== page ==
Rabid: A Cultural History of the World's Most Diabolical Virus

Rabid: A Cultural History of the World's Most Diabolical Virus - Bill Wasik, Monica Murphy RABID: A CULTURAL HISTORY OF THE WORLD'S MOST DIABOLICAL VIRUS


Rabies is apparently the most fatal virus known to science. It is a disease that is transmitted to humans from another species (such as dogs and bats), usually by a bite from an infected animal. The rabies virus infects the central nervous system, ultimately causing disease in the brain and death. For a human, rabies is almost 100% fatal if postexposure vaccines are not administered prior to the onset of severe symptoms.

This book is literally a cultural history of rabies, spanning the last 4000 or so years of history, including anything from Homer's epics, cultural myths, zombies, vampires, werewolves, literature (both pulp fiction and the classics), movies, "causes and cures" as described by ancient philosophers and physicians, and some science. A great deal of emphasis is placed on the relationships between man and his dogs. The book contains a great deal of "cultural history", quite often of subjects only vaguely related to rabies, e.g. the 23+ pages that summarize various vampire and werewolf novelizations and the 3 pages describing the life of Saint Hubert. I got the impression that the authors couldn't find enough information to write about rabies, so had to look for vaguely related material to add.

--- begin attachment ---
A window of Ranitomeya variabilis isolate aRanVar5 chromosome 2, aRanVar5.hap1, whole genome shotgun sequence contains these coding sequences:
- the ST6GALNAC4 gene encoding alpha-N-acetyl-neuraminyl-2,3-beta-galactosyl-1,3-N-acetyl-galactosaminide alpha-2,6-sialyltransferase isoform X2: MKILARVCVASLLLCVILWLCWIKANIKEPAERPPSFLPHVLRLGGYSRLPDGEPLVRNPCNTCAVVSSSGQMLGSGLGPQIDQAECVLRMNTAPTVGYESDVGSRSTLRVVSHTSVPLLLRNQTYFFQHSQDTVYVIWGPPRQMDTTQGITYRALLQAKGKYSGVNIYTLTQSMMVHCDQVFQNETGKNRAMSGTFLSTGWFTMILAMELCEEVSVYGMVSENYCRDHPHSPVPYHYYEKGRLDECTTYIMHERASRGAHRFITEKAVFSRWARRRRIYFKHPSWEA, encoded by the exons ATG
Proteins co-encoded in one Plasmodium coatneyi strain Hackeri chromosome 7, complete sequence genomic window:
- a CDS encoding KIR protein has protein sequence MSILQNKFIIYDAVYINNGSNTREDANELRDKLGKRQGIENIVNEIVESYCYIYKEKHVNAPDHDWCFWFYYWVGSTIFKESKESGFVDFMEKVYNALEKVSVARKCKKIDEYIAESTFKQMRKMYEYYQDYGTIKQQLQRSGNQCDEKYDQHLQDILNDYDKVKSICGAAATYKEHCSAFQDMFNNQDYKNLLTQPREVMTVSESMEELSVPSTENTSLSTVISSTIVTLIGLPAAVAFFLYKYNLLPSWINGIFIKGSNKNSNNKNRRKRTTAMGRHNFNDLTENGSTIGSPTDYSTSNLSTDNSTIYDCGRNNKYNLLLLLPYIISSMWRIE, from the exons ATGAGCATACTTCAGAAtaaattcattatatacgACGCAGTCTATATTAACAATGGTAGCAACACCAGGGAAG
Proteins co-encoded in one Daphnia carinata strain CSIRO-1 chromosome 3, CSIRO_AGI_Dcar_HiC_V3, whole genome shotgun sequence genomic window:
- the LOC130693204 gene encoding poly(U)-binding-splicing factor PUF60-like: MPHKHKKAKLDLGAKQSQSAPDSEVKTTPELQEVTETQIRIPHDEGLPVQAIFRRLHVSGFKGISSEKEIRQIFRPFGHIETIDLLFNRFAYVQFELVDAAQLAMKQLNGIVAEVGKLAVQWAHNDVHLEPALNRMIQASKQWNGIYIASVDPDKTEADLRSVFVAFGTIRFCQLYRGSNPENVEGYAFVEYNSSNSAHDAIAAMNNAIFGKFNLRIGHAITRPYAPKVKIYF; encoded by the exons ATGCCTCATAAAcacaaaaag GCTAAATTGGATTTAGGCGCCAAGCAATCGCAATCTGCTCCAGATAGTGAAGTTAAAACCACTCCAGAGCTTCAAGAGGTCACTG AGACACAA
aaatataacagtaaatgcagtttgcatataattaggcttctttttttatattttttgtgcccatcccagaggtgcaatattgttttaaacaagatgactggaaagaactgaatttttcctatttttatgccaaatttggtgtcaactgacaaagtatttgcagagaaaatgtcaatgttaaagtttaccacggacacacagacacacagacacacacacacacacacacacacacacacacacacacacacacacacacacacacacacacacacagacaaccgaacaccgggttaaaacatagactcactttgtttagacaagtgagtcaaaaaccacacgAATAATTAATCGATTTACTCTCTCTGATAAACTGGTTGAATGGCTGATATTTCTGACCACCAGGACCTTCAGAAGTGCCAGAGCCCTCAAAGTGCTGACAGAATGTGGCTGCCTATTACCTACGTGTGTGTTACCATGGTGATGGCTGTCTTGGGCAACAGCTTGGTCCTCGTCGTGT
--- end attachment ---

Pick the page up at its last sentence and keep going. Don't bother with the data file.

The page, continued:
While having a great deal of information on the cultural aspects of rabies, I felt the book was lacking in the science section. I would have preferred more science and less rambling about Saint Hubert, vampires and werewolves. That said, the last third of the book that concentrated on developing a rabies vaccine, the possible methods to help those infected with the disease and the measures implemented in Bali to fight the disease, was rather interesting.

NOTE: This book is not for the squeamish or overly sensitive readers. Rabies "control" methods are often not very pleasant or good for the dogs involved.